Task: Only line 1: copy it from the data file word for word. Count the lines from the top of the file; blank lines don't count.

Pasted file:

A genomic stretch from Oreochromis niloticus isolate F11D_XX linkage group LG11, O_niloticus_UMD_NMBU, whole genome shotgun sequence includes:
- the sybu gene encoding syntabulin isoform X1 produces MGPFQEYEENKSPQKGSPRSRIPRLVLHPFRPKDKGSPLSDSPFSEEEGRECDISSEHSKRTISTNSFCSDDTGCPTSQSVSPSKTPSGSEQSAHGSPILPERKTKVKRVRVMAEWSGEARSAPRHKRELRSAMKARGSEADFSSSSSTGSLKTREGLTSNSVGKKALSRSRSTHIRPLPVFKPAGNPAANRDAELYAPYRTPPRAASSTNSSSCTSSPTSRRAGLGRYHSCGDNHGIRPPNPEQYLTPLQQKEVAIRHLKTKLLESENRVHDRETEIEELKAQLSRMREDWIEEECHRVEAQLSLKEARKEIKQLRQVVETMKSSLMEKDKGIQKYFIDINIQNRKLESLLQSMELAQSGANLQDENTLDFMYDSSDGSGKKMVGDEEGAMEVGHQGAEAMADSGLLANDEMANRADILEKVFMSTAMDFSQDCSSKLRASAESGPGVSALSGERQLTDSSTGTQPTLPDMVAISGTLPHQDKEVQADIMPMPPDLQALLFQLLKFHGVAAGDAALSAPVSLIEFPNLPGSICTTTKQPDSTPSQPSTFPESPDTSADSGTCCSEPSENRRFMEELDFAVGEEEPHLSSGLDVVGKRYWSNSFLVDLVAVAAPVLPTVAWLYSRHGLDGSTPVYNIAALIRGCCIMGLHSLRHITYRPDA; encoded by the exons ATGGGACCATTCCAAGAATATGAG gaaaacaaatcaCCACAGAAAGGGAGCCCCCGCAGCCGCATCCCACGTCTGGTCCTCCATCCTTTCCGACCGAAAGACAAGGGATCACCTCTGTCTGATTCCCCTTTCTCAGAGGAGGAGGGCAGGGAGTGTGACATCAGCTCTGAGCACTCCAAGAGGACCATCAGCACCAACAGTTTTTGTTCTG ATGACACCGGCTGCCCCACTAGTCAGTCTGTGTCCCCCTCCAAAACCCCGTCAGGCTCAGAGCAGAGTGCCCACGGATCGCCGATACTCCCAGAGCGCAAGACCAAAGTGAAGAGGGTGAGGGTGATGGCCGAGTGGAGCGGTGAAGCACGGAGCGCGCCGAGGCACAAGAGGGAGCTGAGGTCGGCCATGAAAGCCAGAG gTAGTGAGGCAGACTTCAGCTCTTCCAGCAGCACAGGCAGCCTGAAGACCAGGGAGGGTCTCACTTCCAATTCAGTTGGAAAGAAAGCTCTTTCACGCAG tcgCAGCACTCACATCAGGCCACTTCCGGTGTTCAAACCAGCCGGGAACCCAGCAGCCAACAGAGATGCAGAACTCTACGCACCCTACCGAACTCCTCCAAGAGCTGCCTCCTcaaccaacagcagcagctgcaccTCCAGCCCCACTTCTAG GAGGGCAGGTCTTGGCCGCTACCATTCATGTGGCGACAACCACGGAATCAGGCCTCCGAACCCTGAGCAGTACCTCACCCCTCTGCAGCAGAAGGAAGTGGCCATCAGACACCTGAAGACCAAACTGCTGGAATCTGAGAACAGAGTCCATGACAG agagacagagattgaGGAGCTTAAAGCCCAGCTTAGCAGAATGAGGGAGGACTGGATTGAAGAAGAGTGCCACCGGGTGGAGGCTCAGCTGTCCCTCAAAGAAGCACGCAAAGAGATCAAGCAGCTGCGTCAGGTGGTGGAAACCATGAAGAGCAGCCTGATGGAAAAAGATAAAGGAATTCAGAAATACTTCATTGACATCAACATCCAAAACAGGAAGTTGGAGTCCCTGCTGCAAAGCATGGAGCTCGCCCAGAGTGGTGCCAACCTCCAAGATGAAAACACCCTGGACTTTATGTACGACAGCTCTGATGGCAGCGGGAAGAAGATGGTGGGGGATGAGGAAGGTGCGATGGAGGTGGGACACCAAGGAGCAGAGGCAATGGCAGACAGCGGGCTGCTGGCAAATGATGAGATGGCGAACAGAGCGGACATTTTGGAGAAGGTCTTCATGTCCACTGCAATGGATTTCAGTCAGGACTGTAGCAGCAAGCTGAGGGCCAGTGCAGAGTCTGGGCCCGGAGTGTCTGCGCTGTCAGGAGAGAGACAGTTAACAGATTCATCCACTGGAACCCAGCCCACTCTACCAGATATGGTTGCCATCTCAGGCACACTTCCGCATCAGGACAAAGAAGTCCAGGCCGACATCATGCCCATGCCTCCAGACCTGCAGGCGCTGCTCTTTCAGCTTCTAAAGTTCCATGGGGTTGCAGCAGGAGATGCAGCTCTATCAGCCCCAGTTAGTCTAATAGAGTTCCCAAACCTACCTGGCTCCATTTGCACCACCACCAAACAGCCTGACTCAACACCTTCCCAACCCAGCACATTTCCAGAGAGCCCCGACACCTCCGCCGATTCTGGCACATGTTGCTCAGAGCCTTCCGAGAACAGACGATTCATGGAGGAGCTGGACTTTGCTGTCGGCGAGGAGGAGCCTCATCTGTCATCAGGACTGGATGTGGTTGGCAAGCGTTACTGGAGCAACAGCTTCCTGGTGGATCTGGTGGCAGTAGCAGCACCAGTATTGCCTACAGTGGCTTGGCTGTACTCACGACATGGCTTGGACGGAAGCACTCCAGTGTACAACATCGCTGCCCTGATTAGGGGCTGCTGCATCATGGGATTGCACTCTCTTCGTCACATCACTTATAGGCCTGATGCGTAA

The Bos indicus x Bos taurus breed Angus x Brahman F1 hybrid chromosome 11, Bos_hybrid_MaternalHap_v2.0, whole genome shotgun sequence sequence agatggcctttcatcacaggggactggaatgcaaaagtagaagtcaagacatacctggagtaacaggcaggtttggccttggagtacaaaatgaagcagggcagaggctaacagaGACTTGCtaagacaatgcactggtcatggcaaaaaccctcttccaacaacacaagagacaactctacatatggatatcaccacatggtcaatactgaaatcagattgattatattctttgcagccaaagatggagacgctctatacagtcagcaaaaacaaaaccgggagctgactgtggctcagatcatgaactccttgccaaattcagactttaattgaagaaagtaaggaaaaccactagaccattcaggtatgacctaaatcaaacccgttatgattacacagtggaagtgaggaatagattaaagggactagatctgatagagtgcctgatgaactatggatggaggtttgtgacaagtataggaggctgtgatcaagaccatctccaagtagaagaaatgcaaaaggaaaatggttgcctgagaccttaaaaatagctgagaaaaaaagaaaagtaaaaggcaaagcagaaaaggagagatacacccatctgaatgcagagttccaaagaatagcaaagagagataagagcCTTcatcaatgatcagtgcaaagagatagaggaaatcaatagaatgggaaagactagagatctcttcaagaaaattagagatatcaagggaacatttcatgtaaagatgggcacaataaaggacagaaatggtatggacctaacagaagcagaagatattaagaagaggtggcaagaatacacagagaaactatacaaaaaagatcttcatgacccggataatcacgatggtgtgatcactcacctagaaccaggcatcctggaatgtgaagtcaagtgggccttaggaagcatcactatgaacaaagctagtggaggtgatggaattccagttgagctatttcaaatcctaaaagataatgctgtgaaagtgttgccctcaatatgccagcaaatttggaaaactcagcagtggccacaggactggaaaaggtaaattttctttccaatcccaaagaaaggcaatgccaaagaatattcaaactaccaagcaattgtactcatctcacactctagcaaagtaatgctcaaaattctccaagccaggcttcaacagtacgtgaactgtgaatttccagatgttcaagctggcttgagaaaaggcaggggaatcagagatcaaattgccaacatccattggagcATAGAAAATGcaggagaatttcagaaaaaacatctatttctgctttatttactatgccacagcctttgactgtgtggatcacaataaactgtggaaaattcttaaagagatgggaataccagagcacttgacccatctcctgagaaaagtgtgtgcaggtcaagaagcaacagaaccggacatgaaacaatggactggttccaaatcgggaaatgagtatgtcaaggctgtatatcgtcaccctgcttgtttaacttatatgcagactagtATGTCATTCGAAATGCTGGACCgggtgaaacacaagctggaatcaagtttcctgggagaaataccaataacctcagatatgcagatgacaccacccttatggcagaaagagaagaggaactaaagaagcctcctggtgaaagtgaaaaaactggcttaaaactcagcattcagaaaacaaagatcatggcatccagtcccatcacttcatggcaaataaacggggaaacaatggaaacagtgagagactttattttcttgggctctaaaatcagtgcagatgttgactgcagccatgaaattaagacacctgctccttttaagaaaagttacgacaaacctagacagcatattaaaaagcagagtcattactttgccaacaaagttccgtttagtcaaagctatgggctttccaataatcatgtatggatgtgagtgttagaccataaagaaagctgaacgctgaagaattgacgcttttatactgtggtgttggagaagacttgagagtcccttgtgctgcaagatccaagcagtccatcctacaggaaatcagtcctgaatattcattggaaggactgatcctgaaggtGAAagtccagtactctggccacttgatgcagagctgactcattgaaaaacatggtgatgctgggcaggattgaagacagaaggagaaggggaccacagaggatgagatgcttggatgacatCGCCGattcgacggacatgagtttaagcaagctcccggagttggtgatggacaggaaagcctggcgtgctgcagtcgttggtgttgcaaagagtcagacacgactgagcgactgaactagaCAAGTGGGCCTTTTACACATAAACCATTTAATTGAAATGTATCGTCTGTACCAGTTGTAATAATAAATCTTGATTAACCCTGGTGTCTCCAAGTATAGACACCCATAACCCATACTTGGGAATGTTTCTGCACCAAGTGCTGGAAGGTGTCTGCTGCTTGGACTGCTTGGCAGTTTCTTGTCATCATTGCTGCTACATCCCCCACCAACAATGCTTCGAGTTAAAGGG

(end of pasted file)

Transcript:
A genomic stretch from Oreochromis niloticus isolate F11D_XX linkage group LG11, O_niloticus_UMD_NMBU, whole genome shotgun sequence includes: